It’s hard not to smile when you see this photograph, is it? This is Elliot when he was two years old and was fascinated by water and electricity…not the best combination unless one wants to become a hydro-electric engineer! He is smart enough to be that.
Winter here has been bitter cold for our region with intermittent sleet and snow mixed in. Most everyone I talk to says they can’t wait for Summer. Elliot and Audrie, his younger sister, enjoy each season. Bitter cold winters must be a getting-older-dynamic! Although, having mom and dad layer on the clothes and pull out the sleds is a plus for them. Us more mature folks have no such luxury.
P.S. I know that other parts of our country have been much harder hit with snow and blizzards and zero degree temps. We don’t whine here in the Midwest, just state the facts.
Hope you enjoy the photograph and the joy Elliot felt at the time…as did Cheryl and myself. Looking forward to not only warmer weather, but more joyful times!
Autumn in the Midwest may not be as awe-inspiring as the hardwoods of New England or the Aspens of Colorado, but she has her moments here. Rather than grand vistas of hills covered with trees bursting with color, our foliage is a bit more subdued, but beautiful, nevertheless. Case in point is this simple Bradford Pear tree. The leaves are not complex, yet they produce complex colors, unlike the stately maples which positively reek with the same vibrant color all at once. And, the maple leaf is a legend-the symbol of our neighbor to the north.
Same tree, but different colored leaves. Like a Dr. Suess book, this pear tree has red leaves and green ones, yellow leaves and red ones, orange and speckled, too! One tree, but with a variety of colored splendor. Don’t you wish the world had a bit more color and less grays? I do.
This morning I shot a bird, but not in the sense of hurting it. As I walked a local park right after sunrise, I spotted this cardinal alight on a tree branch. It was rather far away so I had to go full zoom to capture it. Although not the clearest of photographs, it was worth taking anyway. These birds are timid and difficult to capture through a lens as they seldom stay in one place for but a few minutes, and they hide in thick-branched trees. He was happily singing away right before I shot this image.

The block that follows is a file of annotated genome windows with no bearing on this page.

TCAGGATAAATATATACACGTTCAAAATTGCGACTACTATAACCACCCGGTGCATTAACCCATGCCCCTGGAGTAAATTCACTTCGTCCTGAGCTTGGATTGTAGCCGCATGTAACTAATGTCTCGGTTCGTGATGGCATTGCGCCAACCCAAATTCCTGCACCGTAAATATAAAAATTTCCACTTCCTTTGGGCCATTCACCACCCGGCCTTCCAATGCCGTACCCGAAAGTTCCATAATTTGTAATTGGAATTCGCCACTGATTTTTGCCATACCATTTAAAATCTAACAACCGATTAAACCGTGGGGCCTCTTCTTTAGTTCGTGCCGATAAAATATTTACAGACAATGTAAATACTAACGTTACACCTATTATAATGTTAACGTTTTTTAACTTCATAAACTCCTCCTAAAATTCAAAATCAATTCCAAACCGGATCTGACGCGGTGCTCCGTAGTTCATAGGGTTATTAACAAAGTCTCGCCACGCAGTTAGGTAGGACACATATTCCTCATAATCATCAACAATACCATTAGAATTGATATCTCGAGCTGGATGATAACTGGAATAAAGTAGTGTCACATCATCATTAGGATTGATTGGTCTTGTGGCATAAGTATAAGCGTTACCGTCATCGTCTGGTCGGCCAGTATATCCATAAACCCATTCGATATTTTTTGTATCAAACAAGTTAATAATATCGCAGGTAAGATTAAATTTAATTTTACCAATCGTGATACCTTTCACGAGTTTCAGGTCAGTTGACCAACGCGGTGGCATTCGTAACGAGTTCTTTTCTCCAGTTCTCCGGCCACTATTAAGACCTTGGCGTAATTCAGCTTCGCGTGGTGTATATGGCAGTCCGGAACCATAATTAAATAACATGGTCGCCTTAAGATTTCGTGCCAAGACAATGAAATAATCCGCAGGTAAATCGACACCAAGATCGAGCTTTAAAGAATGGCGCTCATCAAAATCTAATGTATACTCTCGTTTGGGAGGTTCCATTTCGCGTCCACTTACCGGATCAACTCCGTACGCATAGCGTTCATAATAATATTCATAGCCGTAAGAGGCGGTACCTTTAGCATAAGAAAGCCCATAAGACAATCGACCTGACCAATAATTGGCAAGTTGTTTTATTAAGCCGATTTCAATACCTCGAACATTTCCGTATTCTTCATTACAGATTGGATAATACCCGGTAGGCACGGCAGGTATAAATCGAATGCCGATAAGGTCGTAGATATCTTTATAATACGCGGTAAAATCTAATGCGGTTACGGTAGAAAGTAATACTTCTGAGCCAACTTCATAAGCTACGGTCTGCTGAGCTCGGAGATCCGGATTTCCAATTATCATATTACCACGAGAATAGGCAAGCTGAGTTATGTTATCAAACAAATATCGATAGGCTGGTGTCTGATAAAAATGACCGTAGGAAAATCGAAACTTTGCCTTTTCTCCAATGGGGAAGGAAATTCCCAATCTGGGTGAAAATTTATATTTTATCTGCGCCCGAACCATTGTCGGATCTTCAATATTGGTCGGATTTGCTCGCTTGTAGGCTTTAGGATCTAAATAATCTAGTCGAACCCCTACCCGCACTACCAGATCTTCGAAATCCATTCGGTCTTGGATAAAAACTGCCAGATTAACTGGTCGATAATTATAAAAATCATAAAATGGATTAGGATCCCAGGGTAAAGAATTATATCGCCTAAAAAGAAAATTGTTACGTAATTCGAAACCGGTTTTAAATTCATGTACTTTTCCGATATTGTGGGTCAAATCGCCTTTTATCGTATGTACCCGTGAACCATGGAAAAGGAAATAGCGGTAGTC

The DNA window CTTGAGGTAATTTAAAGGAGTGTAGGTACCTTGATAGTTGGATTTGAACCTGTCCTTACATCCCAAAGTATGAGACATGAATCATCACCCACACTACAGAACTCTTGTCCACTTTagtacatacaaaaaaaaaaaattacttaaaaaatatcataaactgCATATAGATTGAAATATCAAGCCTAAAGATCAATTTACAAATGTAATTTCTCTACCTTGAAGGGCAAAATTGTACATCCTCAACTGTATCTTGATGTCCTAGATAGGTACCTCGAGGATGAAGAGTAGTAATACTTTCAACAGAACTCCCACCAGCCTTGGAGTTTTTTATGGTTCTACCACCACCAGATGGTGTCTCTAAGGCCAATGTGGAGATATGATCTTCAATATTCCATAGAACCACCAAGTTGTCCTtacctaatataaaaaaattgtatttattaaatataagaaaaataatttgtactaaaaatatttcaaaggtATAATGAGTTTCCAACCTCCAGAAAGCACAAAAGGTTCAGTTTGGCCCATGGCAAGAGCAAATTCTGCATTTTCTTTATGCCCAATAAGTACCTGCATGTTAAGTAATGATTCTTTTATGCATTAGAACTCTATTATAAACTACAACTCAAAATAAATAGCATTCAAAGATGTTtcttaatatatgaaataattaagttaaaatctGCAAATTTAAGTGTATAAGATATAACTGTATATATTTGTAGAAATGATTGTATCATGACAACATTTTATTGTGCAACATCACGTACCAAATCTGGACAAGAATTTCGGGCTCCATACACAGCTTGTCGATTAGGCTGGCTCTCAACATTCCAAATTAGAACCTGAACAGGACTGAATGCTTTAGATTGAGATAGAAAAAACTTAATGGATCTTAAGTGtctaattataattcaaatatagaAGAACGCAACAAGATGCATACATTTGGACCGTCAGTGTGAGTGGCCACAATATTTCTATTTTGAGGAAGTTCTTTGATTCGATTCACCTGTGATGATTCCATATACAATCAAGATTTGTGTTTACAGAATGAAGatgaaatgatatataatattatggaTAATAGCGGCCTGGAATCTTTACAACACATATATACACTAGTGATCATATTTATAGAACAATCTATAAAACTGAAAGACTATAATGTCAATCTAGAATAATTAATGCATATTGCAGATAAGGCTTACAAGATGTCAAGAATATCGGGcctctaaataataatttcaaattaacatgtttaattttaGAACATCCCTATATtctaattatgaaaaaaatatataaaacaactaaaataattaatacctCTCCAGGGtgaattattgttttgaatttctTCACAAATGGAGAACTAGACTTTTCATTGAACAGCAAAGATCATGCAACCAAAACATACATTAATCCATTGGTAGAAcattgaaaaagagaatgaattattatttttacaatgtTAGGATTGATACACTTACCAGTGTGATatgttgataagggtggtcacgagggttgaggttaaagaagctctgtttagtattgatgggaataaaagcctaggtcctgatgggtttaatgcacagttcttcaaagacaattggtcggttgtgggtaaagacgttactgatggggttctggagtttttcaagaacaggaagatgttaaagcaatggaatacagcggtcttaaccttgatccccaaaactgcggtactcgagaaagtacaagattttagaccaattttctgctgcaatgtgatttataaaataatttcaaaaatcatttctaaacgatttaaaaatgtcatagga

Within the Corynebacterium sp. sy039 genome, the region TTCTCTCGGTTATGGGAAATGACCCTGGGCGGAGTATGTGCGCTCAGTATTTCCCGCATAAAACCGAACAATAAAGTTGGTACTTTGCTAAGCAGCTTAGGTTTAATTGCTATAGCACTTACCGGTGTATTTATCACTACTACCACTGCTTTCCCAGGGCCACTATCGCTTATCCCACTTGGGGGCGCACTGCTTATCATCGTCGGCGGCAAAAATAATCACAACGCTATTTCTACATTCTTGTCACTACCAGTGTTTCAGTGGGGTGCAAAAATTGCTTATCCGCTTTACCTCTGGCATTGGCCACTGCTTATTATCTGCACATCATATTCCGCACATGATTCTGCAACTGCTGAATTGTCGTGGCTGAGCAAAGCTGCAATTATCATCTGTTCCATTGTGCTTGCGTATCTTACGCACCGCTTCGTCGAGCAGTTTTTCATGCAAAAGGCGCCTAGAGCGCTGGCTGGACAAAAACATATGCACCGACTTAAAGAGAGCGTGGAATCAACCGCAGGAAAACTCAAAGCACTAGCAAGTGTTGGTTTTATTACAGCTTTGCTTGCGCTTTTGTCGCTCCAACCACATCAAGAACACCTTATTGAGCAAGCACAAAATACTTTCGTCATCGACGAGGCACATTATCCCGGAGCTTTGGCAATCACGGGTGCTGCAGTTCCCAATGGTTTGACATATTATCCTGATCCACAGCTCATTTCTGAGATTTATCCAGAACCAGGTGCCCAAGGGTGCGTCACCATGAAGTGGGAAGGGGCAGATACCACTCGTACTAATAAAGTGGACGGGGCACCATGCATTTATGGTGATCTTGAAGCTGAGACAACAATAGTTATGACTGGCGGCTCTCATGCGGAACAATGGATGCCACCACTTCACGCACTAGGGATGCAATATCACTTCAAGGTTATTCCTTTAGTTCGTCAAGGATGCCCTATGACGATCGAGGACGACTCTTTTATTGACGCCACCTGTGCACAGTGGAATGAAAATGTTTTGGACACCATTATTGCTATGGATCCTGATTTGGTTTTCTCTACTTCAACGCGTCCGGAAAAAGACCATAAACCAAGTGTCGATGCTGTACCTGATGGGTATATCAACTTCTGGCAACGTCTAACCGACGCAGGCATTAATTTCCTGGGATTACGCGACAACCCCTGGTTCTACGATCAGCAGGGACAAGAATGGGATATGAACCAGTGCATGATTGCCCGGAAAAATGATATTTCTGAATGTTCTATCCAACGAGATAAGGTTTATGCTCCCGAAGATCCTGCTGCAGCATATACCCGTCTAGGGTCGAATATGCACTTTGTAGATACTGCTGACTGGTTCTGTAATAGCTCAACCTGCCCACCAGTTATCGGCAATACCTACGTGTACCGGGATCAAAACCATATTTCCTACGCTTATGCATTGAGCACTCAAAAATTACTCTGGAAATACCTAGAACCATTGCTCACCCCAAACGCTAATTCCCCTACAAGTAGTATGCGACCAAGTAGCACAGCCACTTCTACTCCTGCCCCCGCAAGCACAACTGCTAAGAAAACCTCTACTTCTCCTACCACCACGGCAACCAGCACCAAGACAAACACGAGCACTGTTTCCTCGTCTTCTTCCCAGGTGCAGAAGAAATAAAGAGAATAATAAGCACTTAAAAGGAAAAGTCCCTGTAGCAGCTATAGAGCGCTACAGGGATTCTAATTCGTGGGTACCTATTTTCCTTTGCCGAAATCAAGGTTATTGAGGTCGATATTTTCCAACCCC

Cardinals are native to the Midwest, but I also saw several other bird species which are not. The avian migration period is coming to an end so we will see less and less foreign birds who are moving on to their specific geographical regions for the summer. Thankfully, we have our resident robins and blue jays, starlings, doves, and a variety of song birds to bring us enjoyment all season long.
I have always wondered what it would be like to be “free as a bird”…to take flight at the slightest whim, to pause wherever I wanted, and to have a “bird’s-eye view” of our sphere of domain. I can only imagine. What birds take for granted, it would be sheer delight for humans to fly without the aid of machines. I can only imagine.
Fancy that, will you ! Yesterday was the fifth day of Spring in our region of the world. The temperature was in the mid-twenties and heaven decided we needed just a touch of snow to remind us that nature is a bit unpredictable. As many Midwestern folks commonly state, ” Welcome to our neighborhood, where the weather can change by the hour “. The wet flakes of snow attached themselves to the tips of grasses and trees to create quite a stunning scene. The snow didn’t last long, as it never does this time of year. However, we are ever anxious for April showers to bring us May flowers, and warmth, and color, and fragrance, and…(fill in the blanks). Always hope for the best!